Lesotho is, without doubt, a hiker’s paradise.
Although very few dedicated hiking trails exist, the fact that the entire country is a network of bridle and footpaths. You will also not find a single fence in the mountains, meaning that you can hike pretty much anywhere you like.
A typical hike will include:
• Riverside walk, swim, caves, gorges and rock formations
• Bird and wildlife sightings
• Stunning views
• Bushman rock art sites
• Picnics and packed lunches can be provided on request
Some wonderful trails can be found in the various Lesotho national parks and nature reserves.
Sehlabathebe National Park is rough, rugged, yet incredibly scenic with rolling grasslands and wildflowers, perfect for bird watching and hiking. Accommodation can be booked with Jonathan’s Lodge.
Ts’ehlanyane National Park although newer in its establishment than Sehlabathebe, it is Lesotho’s largest national park at over 5600 hectares of extremely rugged mountain terrain is a scenic part of this already visually spectacular part of Lesotho. Its Che-Che (ouehout) woodland and rare mountain fynbos make it unique to other National Parks. There are numerous hiking and bridle paths as well as swimming in the pristine streams and rock pools. Maliba Mountain and River lodges provide excellent accommodation options here.
Bokong Nature Reserve is at one of the highest points in Lesotho. It also provides a panoramic view over the Lepaqoa valley, raptors cruise the high thermals and the Lepaqoa River plunges into the sheer gorge. In winter the scene is freeze-framed and the waterfall becomes a spectacular ice sculpture (perfect for Ice Climbing) set in a landscape, dusted in snow. There is a variety of species of interest to the avid birder.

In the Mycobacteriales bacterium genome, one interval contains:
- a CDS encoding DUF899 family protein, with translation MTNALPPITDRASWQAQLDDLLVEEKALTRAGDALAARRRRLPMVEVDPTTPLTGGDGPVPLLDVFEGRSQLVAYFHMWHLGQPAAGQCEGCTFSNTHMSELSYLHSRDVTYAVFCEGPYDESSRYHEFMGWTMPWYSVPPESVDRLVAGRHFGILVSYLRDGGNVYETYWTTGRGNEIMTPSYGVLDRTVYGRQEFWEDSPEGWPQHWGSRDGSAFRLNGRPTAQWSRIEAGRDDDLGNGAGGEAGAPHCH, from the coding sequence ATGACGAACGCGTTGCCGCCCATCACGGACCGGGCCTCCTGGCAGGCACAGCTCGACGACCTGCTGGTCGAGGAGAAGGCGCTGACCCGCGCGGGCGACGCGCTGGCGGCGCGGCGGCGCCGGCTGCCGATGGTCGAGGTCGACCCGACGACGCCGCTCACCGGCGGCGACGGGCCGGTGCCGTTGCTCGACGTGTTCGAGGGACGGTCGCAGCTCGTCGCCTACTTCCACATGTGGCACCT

Hikes may be taken from Bokong across the ‘Roof of Africa’ into the Tšehlanyane National Park. While this challenging three-day trail covers a 40-kilometre route, there are also a series of less strenuous day trails and educational walks, with the use of a local guide is strongly encouraged due to the unpredictable nature of the weather at these high altitudes. Other attractions include interesting rock shelters close to the visitors’ centre, restful picnic sites, a reconstructed cattle post and pony trekking opportunities.
While trekking, travellers can spend the fourth night in the villages of Lesotho that makes the trip more adventurous. You can rent a hut for the night at about R10/night, but you should first locate the village chief and ask his permission. Camping is possible anywhere, and with a tent, you can have a nights rest in some of the most beautiful spots!
If you are into some serious hiking, I do suggest that you have hiking experience and definitely good map reading abilities. Don’t attempt any hike without the relevant 1:50’000 maps they are available from the map office in Maseru.
Always remember that the weather in the mountains can change in an instant and very severely at any time of the year, so you should be equipped and prepared for any possibility. Make sure that someone knows which route you are going to take.
Do carry the following with you: sound, worn-in walking shoes/boots, a warm sleeping bag (preferably sub-zero) and warm clothing, rain gear, a hat and sun cream (the sun in the mountains is vicious), sunglasses or eye drops (the wind too can be a problem), a camping stove and sufficient fuel as there is no firewood to be found, and sufficient food supplies (make sure that you have food for at least a day more than you expect your hike to last).
Water above the level of human settlement from a stream is more often than not pure and safe to drink. However, it is worth carrying a water bottle for when your route takes you below this level for any length of time. If staying in or near a village, remember that most villages have a supply of drinking water, spring or a borehole.